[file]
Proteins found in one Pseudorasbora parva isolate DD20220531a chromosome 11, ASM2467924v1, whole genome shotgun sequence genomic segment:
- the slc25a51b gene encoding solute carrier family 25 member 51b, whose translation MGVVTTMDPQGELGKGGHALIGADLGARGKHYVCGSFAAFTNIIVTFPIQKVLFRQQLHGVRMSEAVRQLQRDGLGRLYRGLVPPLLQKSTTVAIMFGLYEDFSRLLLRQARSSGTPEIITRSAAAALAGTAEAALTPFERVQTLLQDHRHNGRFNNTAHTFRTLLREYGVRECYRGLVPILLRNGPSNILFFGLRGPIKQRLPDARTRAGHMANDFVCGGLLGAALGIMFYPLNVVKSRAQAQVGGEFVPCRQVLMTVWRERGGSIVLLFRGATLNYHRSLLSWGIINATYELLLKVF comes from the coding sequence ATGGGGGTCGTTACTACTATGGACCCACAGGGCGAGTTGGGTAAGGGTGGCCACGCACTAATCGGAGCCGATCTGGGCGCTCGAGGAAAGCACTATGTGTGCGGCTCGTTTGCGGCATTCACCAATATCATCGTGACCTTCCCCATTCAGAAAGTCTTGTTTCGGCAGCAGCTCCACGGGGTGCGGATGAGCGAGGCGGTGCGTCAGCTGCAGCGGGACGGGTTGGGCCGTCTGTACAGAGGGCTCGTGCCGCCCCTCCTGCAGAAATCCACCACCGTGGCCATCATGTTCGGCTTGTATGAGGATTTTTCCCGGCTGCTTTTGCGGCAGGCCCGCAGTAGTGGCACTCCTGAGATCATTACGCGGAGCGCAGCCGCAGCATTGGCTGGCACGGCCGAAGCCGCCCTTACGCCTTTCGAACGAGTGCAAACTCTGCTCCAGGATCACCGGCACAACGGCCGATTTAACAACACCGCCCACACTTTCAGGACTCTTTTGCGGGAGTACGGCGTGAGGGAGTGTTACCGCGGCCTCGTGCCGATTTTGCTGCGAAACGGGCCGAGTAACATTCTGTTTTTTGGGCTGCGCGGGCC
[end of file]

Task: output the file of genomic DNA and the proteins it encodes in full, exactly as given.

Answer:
Proteins found in one Pseudorasbora parva isolate DD20220531a chromosome 11, ASM2467924v1, whole genome shotgun sequence genomic segment:
- the slc25a51b gene encoding solute carrier family 25 member 51b, whose translation MGVVTTMDPQGELGKGGHALIGADLGARGKHYVCGSFAAFTNIIVTFPIQKVLFRQQLHGVRMSEAVRQLQRDGLGRLYRGLVPPLLQKSTTVAIMFGLYEDFSRLLLRQARSSGTPEIITRSAAAALAGTAEAALTPFERVQTLLQDHRHNGRFNNTAHTFRTLLREYGVRECYRGLVPILLRNGPSNILFFGLRGPIKQRLPDARTRAGHMANDFVCGGLLGAALGIMFYPLNVVKSRAQAQVGGEFVPCRQVLMTVWRERGGSIVLLFRGATLNYHRSLLSWGIINATYELLLKVF comes from the coding sequence ATGGGGGTCGTTACTACTATGGACCCACAGGGCGAGTTGGGTAAGGGTGGCCACGCACTAATCGGAGCCGATCTGGGCGCTCGAGGAAAGCACTATGTGTGCGGCTCGTTTGCGGCATTCACCAATATCATCGTGACCTTCCCCATTCAGAAAGTCTTGTTTCGGCAGCAGCTCCACGGGGTGCGGATGAGCGAGGCGGTGCGTCAGCTGCAGCGGGACGGGTTGGGCCGTCTGTACAGAGGGCTCGTGCCGCCCCTCCTGCAGAAATCCACCACCGTGGCCATCATGTTCGGCTTGTATGAGGATTTTTCCCGGCTGCTTTTGCGGCAGGCCCGCAGTAGTGGCACTCCTGAGATCATTACGCGGAGCGCAGCCGCAGCATTGGCTGGCACGGCCGAAGCCGCCCTTACGCCTTTCGAACGAGTGCAAACTCTGCTCCAGGATCACCGGCACAACGGCCGATTTAACAACACCGCCCACACTTTCAGGACTCTTTTGCGGGAGTACGGCGTGAGGGAGTGTTACCGCGGCCTCGTGCCGATTTTGCTGCGAAACGGGCCGAGTAACATTCTGTTTTTTGGGCTGCGCGGGCC